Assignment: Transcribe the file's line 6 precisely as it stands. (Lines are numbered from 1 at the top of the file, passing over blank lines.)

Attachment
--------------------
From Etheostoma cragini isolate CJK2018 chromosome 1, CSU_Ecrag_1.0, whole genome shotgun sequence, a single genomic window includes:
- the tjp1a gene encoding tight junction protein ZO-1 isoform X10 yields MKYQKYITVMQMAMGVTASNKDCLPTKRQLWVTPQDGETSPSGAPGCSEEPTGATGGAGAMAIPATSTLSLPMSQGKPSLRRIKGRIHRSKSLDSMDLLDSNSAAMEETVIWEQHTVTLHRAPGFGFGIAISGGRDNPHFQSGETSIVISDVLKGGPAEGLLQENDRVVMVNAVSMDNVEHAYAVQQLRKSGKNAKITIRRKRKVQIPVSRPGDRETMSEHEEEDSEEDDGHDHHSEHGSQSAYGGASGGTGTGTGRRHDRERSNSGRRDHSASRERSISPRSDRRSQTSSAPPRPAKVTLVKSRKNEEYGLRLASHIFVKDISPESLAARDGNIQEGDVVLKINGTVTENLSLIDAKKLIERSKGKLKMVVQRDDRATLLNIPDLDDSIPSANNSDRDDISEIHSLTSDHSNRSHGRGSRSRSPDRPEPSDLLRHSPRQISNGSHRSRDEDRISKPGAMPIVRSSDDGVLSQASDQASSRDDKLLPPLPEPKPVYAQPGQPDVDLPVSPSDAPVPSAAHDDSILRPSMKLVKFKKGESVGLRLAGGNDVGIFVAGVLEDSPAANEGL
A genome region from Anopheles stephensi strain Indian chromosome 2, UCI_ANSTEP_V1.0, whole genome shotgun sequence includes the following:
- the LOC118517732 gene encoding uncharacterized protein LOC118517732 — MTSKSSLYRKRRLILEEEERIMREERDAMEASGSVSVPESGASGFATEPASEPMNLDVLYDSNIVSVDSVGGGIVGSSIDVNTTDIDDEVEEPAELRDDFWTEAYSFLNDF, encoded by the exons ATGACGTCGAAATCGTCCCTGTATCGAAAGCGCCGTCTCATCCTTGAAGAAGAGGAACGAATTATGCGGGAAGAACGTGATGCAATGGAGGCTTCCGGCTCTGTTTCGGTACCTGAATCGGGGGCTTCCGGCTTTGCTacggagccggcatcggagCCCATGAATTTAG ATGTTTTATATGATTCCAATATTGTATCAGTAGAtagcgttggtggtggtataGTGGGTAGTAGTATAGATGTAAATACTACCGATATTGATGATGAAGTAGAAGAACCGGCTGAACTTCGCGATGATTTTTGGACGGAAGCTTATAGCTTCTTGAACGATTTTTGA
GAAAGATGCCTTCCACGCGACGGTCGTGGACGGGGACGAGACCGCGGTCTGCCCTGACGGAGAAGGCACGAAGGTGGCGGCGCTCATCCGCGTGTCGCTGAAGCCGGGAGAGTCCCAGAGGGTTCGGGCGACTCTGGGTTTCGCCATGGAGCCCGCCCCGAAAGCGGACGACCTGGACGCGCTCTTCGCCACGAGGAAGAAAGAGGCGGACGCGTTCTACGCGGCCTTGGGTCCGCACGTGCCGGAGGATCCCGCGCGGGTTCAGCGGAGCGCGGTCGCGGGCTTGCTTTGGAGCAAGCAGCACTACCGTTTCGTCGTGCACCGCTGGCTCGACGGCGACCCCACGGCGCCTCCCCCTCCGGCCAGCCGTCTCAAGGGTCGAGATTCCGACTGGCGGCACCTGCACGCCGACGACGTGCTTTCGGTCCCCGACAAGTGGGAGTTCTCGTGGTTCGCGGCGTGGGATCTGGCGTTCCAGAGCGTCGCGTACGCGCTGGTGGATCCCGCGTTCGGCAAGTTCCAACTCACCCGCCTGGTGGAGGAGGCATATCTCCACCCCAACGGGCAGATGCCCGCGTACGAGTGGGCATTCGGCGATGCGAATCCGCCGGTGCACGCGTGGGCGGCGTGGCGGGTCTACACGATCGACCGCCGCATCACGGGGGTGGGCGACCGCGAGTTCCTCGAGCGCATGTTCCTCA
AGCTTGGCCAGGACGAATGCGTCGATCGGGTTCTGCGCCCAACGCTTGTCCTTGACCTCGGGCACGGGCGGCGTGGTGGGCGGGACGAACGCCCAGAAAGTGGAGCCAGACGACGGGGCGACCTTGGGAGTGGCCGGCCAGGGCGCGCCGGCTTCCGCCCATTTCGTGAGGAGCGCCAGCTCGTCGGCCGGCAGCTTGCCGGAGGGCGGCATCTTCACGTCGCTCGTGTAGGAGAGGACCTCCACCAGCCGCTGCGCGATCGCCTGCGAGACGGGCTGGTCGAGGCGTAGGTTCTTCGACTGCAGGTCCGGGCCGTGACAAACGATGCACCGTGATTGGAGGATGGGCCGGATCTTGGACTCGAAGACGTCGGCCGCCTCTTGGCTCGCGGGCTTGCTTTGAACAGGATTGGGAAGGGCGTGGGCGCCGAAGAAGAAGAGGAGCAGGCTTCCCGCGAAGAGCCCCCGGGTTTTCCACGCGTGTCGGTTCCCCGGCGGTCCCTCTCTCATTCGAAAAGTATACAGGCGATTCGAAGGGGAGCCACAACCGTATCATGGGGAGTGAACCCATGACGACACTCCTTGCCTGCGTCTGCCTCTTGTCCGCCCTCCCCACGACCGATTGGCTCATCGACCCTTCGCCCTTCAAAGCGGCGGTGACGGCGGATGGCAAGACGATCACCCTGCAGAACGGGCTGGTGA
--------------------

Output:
AGCTTGGCCAGGACGAATGCGTCGATCGGGTTCTGCGCCCAACGCTTGTCCTTGACCTCGGGCACGGGCGGCGTGGTGGGCGGGACGAACGCCCAGAAAGTGGAGCCAGACGACGGGGCGACCTTGGGAGTGGCCGGCCAGGGCGCGCCGGCTTCCGCCCATTTCGTGAGGAGCGCCAGCTCGTCGGCCGGCAGCTTGCCGGAGGGCGGCATCTTCACGTCGCTCGTGTAGGAGAGGACCTCCACCAGCCGCTGCGCGATCGCCTGCGAGACGGGCTGGTCGAGGCGTAGGTTCTTCGACTGCAGGTCCGGGCCGTGACAAACGATGCACCGTGATTGGAGGATGGGCCGGATCTTGGACTCGAAGACGTCGGCCGCCTCTTGGCTCGCGGGCTTGCTTTGAACAGGATTGGGAAGGGCGTGGGCGCCGAAGAAGAAGAGGAGCAGGCTTCCCGCGAAGAGCCCCCGGGTTTTCCACGCGTGTCGGTTCCCCGGCGGTCCCTCTCTCATTCGAAAAGTATACAGGCGATTCGAAGGGGAGCCACAACCGTATCATGGGGAGTGAACCCATGACGACACTCCTTGCCTGCGTCTGCCTCTTGTCCGCCCTCCCCACGACCGATTGGCTCATCGACCCTTCGCCCTTCAAAGCGGCGGTGACGGCGGATGGCAAGACGATCACCCTGCAGAACGGGCTGGTGA